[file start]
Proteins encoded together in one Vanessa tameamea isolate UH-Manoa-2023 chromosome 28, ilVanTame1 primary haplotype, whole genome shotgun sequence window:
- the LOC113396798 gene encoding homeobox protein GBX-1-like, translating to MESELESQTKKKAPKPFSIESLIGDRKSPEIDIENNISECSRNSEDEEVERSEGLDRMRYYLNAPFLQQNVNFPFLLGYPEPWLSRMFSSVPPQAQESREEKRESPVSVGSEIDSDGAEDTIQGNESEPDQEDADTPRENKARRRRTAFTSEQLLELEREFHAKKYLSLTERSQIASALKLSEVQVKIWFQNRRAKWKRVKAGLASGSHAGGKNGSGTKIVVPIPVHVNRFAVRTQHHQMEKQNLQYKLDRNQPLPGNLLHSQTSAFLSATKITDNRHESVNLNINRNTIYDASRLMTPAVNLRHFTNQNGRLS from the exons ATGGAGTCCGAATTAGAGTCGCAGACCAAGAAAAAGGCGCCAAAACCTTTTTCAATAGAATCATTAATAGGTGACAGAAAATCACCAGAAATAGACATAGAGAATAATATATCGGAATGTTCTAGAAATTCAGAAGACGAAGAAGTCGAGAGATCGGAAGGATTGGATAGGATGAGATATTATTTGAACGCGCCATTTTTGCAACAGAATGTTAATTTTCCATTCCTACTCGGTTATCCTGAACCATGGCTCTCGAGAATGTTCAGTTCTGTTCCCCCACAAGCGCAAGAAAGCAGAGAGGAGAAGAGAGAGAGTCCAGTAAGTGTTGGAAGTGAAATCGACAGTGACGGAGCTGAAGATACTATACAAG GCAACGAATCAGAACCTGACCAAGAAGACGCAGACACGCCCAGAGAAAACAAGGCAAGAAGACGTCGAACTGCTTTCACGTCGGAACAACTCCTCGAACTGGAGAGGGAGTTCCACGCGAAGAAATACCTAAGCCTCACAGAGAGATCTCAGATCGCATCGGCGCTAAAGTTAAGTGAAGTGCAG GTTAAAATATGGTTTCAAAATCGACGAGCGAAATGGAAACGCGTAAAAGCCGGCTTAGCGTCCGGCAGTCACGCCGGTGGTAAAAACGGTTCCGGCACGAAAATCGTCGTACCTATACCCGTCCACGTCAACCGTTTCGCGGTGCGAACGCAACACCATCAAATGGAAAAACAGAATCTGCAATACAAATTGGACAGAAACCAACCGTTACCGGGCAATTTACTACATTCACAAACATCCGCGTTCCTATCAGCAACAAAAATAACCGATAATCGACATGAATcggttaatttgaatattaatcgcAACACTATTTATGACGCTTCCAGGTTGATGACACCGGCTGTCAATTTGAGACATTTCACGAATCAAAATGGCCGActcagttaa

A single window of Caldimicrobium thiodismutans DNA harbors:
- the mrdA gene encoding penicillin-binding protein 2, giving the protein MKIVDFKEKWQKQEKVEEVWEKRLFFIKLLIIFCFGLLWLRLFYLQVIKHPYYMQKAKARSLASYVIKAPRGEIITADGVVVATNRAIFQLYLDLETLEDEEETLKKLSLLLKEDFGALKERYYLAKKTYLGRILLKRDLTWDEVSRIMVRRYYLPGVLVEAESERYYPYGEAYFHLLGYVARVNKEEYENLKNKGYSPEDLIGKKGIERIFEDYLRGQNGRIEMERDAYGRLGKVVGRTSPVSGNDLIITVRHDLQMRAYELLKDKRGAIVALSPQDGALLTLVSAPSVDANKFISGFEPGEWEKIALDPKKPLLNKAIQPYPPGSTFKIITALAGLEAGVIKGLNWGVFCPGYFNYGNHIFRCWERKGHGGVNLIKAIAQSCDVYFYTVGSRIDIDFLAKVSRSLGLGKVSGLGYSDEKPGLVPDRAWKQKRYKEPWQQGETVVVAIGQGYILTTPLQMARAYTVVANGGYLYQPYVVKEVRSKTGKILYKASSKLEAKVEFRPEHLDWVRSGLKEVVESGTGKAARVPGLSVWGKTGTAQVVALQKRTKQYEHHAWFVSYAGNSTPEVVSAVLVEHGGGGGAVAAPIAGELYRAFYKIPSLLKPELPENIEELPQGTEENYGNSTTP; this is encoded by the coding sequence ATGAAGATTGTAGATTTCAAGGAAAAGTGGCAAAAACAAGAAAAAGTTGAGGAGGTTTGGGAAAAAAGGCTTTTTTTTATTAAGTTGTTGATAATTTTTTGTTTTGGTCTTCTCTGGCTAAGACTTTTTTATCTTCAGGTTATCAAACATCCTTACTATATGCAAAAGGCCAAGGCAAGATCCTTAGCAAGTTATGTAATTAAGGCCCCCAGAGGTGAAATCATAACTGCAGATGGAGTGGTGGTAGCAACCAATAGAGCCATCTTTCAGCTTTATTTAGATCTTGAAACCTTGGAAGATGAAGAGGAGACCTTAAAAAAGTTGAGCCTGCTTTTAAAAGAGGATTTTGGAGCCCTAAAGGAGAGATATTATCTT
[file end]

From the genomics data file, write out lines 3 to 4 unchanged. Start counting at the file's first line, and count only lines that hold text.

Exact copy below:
A single window of Caldimicrobium thiodismutans DNA harbors:
- the mrdA gene encoding penicillin-binding protein 2, giving the protein MKIVDFKEKWQKQEKVEEVWEKRLFFIKLLIIFCFGLLWLRLFYLQVIKHPYYMQKAKARSLASYVIKAPRGEIITADGVVVATNRAIFQLYLDLETLEDEEETLKKLSLLLKEDFGALKERYYLAKKTYLGRILLKRDLTWDEVSRIMVRRYYLPGVLVEAESERYYPYGEAYFHLLGYVARVNKEEYENLKNKGYSPEDLIGKKGIERIFEDYLRGQNGRIEMERDAYGRLGKVVGRTSPVSGNDLIITVRHDLQMRAYELLKDKRGAIVALSPQDGALLTLVSAPSVDANKFISGFEPGEWEKIALDPKKPLLNKAIQPYPPGSTFKIITALAGLEAGVIKGLNWGVFCPGYFNYGNHIFRCWERKGHGGVNLIKAIAQSCDVYFYTVGSRIDIDFLAKVSRSLGLGKVSGLGYSDEKPGLVPDRAWKQKRYKEPWQQGETVVVAIGQGYILTTPLQMARAYTVVANGGYLYQPYVVKEVRSKTGKILYKASSKLEAKVEFRPEHLDWVRSGLKEVVESGTGKAARVPGLSVWGKTGTAQVVALQKRTKQYEHHAWFVSYAGNSTPEVVSAVLVEHGGGGGAVAAPIAGELYRAFYKIPSLLKPELPENIEELPQGTEENYGNSTTP; this is encoded by the coding sequence ATGAAGATTGTAGATTTCAAGGAAAAGTGGCAAAAACAAGAAAAAGTTGAGGAGGTTTGGGAAAAAAGGCTTTTTTTTATTAAGTTGTTGATAATTTTTTGTTTTGGTCTTCTCTGGCTAAGACTTTTTTATCTTCAGGTTATCAAACATCCTTACTATATGCAAAAGGCCAAGGCAAGATCCTTAGCAAGTTATGTAATTAAGGCCCCCAGAGGTGAAATCATAACTGCAGATGGAGTGGTGGTAGCAACCAATAGAGCCATCTTTCAGCTTTATTTAGATCTTGAAACCTTGGAAGATGAAGAGGAGACCTTAAAAAAGTTGAGCCTGCTTTTAAAAGAGGATTTTGGAGCCCTAAAGGAGAGATATTATCTT